Nailing the 1st Interview

By Sam Kapur. Co-Founder of Guyding Principals.

I feel there are a few basic rules to nailing the first interview. From my experience though, after interviewing hundreds of candidates, most people don’t understand the basics.

1. Do your Research

This is the most important and neglected part. You want to know all you can about the
company, the people interviewing you, the hiring manager (because it might not be the
same as the person interviewing you), and the job itself.

I’m going to assume that the majority of people reading this blog know the different ways to research a lot of this stuff online, so I won’t go into that. Once you’ve gained the information, you need to go deeper into your research, I recommend speaking with someone who works at the company, preferably in the same division and if possible in the same role.
This way you’ll get an inside look at what you’ll actually be doing and can even find out from them what the interview process is going to look like.

2. Ask the Right Questions

I know, easier said than done, right? It actually is. The questions you want to ask should all be related to whether the position and company is the right fit for you. Ask about the daily activities, the team makeup, the skills necessary for the job, what the potential for
promotion is. What I would avoid asking is anything regarding compensation. If they bring it up it’s ok to discuss, but I personally would avoid answering by saying, “While compensation is important to me, it’s more important to see if the position is right for me”. We can discuss compensation in the next round if that’s ok with you.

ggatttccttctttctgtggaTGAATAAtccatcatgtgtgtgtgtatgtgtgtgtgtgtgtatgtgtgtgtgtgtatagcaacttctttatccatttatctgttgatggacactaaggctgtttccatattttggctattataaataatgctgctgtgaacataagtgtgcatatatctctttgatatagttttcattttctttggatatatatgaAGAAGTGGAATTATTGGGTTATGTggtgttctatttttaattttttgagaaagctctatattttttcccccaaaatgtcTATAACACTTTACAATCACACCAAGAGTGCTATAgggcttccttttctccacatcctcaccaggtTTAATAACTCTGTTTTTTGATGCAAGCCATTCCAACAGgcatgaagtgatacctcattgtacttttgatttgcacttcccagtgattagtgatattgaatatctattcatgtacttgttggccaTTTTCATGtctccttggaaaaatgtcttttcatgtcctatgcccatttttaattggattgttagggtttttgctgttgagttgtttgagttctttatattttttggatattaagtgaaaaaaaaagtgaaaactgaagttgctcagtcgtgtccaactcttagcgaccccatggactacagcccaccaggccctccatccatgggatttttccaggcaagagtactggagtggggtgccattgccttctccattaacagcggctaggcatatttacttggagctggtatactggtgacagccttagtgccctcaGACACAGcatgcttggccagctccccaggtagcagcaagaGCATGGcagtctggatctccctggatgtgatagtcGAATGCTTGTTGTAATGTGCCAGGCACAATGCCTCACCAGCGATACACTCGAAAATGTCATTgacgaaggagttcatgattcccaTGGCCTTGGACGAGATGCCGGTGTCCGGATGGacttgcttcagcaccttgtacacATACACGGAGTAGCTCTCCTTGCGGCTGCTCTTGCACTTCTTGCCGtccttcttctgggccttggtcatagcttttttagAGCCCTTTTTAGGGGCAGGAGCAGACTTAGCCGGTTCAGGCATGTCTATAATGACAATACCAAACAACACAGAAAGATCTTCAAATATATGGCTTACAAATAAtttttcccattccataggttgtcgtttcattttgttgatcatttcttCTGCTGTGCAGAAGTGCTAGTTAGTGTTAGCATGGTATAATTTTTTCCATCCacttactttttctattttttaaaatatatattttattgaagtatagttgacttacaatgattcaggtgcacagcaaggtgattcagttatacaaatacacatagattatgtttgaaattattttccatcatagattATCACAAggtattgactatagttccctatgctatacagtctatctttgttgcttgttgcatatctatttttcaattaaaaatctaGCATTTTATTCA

The ultimate question to ask though is this. Right at the beginning of the interview say this, “Before we begin the interview is it ok if I ask a quick question? What was it about me that made you decide to schedule this interview?” This helps get them in a positive mind frame about you and gives you some excellent information to utilize during the interview.

3. Take Notes

Besides for the obvious reason of making sure you remember the information given, it also shows that you care about the interview. Another great reason is as a stall tactic to gather your thoughts before answering a tough question. When the interview starts ask
permission to take notes. Make sure to bring an extra pen, it never looks good when you
have to ask for a pen or paper.

4. Dress Appropriately

I today’s job market it’s not always right to wear a suit for your interview. You need to
figure out the culture of the company and dress accordingly. Err on the side of more formal than casual if you’re not sure. A great way to get this information is to ask someone who’s ever interviewed with the company before.

Don’t forget at any time that you are trying to sell yourself by showing the company your
best you. Stay professional, but not stiff. Answer their questions, but make sure you have
some of your own.

What are some questions you would ask a potential employer?


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